Mojave Desert Joshua trees in unusual bloom: 'once-in-a-lifetime phenomenon'
JOSHUA TREE NATIONAL PARK, Calif. (AP) Joshua trees, those spiky sentinels of the Mojave Desert, are having a blossom bonanza and nobody is quite sure why.
Millions of the trees have been bursting into bundles of greenish-white flowers in California, Arizona, Nevada and Utah. Just about every tree has bloomed this spring when usually far fewer do and they produce fewer flowers, biologists said.
"This is a once-in-a-lifetime phenomenon," Cameron Barrows, a research ecologist with the University of California, Riverside, told the Riverside Press-Enterprise.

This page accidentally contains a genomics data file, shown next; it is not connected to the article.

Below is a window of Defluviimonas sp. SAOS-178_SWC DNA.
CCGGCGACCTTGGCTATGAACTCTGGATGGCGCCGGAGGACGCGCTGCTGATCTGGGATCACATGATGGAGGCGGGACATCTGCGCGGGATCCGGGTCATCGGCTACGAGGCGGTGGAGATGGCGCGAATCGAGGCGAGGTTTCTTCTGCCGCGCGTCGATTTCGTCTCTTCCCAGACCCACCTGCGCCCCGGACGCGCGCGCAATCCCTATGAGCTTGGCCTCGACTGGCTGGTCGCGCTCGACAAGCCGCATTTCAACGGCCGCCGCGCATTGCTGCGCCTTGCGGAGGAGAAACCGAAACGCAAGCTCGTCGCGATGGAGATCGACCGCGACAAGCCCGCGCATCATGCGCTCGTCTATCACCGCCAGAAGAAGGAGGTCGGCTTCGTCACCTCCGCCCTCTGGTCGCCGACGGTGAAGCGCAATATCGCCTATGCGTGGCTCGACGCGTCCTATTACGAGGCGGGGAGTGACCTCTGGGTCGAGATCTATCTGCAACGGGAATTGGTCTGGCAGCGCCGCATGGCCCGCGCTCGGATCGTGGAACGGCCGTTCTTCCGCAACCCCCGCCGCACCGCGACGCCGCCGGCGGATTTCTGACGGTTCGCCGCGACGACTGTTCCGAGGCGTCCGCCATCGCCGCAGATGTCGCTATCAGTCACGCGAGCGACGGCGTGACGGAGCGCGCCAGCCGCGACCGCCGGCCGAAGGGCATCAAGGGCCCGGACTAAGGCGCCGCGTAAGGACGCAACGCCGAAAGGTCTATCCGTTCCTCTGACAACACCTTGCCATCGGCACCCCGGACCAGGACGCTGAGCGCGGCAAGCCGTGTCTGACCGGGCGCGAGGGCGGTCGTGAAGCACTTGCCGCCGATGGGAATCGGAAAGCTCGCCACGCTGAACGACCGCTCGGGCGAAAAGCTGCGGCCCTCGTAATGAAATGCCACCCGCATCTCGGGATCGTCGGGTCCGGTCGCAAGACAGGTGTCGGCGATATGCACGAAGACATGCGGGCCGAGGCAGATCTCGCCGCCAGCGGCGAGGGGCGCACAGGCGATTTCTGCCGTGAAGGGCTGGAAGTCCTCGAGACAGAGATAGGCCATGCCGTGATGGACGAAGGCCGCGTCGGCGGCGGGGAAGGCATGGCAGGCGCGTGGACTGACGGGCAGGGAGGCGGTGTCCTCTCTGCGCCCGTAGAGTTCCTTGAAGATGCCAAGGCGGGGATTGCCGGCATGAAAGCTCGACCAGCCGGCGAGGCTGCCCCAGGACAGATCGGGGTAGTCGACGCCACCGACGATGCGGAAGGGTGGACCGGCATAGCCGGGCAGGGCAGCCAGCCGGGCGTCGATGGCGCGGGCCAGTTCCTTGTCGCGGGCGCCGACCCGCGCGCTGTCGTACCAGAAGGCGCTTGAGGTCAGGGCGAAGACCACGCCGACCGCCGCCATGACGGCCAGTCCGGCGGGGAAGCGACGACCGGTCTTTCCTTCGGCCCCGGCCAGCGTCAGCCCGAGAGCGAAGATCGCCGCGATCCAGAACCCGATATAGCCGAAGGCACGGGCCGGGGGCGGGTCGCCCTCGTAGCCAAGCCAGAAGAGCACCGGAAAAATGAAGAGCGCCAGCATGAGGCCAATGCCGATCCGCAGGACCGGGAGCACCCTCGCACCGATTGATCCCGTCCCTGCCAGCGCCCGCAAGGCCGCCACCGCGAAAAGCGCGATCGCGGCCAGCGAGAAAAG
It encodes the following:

Some biologists have suggested that the trees benefited from late-summer thunderstorms last year or cool winter weather, said David Lamfrom, California desert manager for the National Parks Conservation Association.
James Cornett, a desert biologist, blames two years of drought that he believes have stressed the trees.
"Stress can be an inducement for reproduction," Cornett said. "If it appears that they may not survive, one of the best strategies is to go out with an explosion of reproduction."
Besides the drought, Joshua trees are under stress because of the slowly warming planet, Cornett said.
He said flower and seed production is up more than 40 percent compared with the previous best season in the 25 years that he has been studying the plants.
The bloom is expected to last for several weeks, although some trees already are putting out seed pods.